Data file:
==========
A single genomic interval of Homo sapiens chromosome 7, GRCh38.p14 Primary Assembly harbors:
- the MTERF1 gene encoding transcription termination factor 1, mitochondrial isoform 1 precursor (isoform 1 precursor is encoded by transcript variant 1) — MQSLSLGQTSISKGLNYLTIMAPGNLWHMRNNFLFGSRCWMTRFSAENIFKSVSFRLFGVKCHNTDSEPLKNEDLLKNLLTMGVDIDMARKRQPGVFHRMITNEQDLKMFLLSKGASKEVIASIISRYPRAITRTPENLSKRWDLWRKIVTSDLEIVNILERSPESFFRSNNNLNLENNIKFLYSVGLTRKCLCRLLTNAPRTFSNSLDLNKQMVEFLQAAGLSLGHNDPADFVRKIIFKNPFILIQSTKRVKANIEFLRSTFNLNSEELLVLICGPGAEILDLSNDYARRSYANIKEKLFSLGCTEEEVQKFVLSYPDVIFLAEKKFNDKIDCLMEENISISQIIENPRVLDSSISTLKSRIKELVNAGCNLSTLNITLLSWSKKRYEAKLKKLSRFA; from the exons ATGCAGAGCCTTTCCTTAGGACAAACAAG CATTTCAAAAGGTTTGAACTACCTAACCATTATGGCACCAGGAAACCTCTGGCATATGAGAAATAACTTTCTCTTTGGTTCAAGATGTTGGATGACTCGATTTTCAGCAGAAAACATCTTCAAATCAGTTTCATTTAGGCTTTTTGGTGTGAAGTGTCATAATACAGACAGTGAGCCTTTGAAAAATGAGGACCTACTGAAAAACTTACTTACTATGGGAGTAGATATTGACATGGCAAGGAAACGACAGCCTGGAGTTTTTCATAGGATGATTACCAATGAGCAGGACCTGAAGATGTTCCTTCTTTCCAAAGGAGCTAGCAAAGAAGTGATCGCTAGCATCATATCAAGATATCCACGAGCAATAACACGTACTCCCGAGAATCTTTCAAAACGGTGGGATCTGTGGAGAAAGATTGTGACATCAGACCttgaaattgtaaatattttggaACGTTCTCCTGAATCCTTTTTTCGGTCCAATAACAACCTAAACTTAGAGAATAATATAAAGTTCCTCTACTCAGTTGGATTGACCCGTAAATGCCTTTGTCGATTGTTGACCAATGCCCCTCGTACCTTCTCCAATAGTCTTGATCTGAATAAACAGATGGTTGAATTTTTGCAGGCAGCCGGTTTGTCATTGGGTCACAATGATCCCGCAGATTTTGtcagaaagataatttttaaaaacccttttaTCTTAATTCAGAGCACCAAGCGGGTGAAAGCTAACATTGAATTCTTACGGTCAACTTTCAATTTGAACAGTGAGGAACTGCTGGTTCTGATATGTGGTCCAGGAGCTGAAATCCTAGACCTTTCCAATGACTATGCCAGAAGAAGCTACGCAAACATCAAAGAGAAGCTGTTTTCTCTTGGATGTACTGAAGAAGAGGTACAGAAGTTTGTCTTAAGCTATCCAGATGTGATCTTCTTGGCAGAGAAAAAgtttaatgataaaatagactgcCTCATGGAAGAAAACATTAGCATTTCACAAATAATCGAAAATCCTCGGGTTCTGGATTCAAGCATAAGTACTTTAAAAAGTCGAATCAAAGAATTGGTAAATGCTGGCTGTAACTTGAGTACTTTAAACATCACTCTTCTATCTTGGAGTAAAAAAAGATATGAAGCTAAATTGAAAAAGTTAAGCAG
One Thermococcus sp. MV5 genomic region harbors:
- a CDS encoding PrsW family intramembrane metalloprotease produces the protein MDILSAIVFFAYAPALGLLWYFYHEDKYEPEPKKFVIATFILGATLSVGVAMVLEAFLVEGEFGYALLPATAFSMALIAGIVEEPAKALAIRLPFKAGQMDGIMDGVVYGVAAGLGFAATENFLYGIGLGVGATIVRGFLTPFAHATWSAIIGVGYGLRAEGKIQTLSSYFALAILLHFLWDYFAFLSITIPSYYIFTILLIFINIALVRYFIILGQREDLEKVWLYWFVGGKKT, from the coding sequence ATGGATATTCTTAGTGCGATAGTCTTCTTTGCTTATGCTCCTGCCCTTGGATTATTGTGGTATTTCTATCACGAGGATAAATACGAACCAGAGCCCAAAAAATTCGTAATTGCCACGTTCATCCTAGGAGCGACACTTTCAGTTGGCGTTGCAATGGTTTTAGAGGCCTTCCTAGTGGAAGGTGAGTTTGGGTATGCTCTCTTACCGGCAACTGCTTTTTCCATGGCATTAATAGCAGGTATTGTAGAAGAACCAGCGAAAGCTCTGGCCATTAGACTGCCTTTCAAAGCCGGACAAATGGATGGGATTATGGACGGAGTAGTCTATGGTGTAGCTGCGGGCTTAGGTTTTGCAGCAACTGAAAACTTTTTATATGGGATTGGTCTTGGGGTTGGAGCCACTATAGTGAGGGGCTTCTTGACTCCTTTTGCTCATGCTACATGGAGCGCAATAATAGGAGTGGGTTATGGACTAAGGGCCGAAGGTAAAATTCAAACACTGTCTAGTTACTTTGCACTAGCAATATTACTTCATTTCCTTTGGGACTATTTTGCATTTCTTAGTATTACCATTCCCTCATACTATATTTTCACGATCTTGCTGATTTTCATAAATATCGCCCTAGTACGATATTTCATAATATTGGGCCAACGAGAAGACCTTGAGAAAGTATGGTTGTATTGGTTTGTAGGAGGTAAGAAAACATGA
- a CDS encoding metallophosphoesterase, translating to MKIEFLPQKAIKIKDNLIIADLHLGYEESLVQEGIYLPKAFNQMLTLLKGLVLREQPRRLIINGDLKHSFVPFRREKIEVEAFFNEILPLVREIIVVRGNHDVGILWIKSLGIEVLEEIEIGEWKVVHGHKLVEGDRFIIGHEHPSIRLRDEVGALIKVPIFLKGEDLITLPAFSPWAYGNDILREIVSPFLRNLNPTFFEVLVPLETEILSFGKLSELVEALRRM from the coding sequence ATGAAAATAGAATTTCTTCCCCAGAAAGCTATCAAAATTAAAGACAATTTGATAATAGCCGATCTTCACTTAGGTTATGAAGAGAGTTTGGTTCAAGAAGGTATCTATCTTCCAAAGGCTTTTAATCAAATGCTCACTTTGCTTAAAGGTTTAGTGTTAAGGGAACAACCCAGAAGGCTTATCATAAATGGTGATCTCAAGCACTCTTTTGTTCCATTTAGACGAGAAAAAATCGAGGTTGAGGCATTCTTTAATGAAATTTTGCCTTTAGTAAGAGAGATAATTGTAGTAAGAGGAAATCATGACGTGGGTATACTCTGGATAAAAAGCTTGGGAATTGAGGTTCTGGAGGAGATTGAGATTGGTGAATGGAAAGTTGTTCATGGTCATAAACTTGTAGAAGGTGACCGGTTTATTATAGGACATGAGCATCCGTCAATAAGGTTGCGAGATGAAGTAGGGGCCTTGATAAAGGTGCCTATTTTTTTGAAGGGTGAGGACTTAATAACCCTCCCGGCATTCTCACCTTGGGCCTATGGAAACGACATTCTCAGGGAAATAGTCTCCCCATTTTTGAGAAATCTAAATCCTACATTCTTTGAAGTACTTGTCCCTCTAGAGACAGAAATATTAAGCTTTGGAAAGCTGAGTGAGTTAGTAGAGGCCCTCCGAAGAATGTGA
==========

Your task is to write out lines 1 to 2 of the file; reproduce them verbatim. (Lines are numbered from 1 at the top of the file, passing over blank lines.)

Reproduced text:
A single genomic interval of Homo sapiens chromosome 7, GRCh38.p14 Primary Assembly harbors:
- the MTERF1 gene encoding transcription termination factor 1, mitochondrial isoform 1 precursor (isoform 1 precursor is encoded by transcript variant 1) — MQSLSLGQTSISKGLNYLTIMAPGNLWHMRNNFLFGSRCWMTRFSAENIFKSVSFRLFGVKCHNTDSEPLKNEDLLKNLLTMGVDIDMARKRQPGVFHRMITNEQDLKMFLLSKGASKEVIASIISRYPRAITRTPENLSKRWDLWRKIVTSDLEIVNILERSPESFFRSNNNLNLENNIKFLYSVGLTRKCLCRLLTNAPRTFSNSLDLNKQMVEFLQAAGLSLGHNDPADFVRKIIFKNPFILIQSTKRVKANIEFLRSTFNLNSEELLVLICGPGAEILDLSNDYARRSYANIKEKLFSLGCTEEEVQKFVLSYPDVIFLAEKKFNDKIDCLMEENISISQIIENPRVLDSSISTLKSRIKELVNAGCNLSTLNITLLSWSKKRYEAKLKKLSRFA; from the exons ATGCAGAGCCTTTCCTTAGGACAAACAAG CATTTCAAAAGGTTTGAACTACCTAACCATTATGGCACCAGGAAACCTCTGGCATATGAGAAATAACTTTCTCTTTGGTTCAAGATGTTGGATGACTCGATTTTCAGCAGAAAACATCTTCAAATCAGTTTCATTTAGGCTTTTTGGTGTGAAGTGTCATAATACAGACAGTGAGCCTTTGAAAAATGAGGACCTACTGAAAAACTTACTTACTATGGGAGTAGATATTGACATGGCAAGGAAACGACAGCCTGGAGTTTTTCATAGGATGATTACCAATGAGCAGGACCTGAAGATGTTCCTTCTTTCCAAAGGAGCTAGCAAAGAAGTGATCGCTAGCATCATATCAAGATATCCACGAGCAATAACACGTACTCCCGAGAATCTTTCAAAACGGTGGGATCTGTGGAGAAAGATTGTGACATCAGACCttgaaattgtaaatattttggaACGTTCTCCTGAATCCTTTTTTCGGTCCAATAACAACCTAAACTTAGAGAATAATATAAAGTTCCTCTACTCAGTTGGATTGACCCGTAAATGCCTTTGTCGATTGTTGACCAATGCCCCTCGTACCTTCTCCAATAGTCTTGATCTGAATAAACAGATGGTTGAATTTTTGCAGGCAGCCGGTTTGTCATTGGGTCACAATGATCCCGCAGATTTTGtcagaaagataatttttaaaaacccttttaTCTTAATTCAGAGCACCAAGCGGGTGAAAGCTAACATTGAATTCTTACGGTCAACTTTCAATTTGAACAGTGAGGAACTGCTGGTTCTGATATGTGGTCCAGGAGCTGAAATCCTAGACCTTTCCAATGACTATGCCAGAAGAAGCTACGCAAACATCAAAGAGAAGCTGTTTTCTCTTGGATGTACTGAAGAAGAGGTACAGAAGTTTGTCTTAAGCTATCCAGATGTGATCTTCTTGGCAGAGAAAAAgtttaatgataaaatagactgcCTCATGGAAGAAAACATTAGCATTTCACAAATAATCGAAAATCCTCGGGTTCTGGATTCAAGCATAAGTACTTTAAAAAGTCGAATCAAAGAATTGGTAAATGCTGGCTGTAACTTGAGTACTTTAAACATCACTCTTCTATCTTGGAGTAAAAAAAGATATGAAGCTAAATTGAAAAAGTTAAGCAG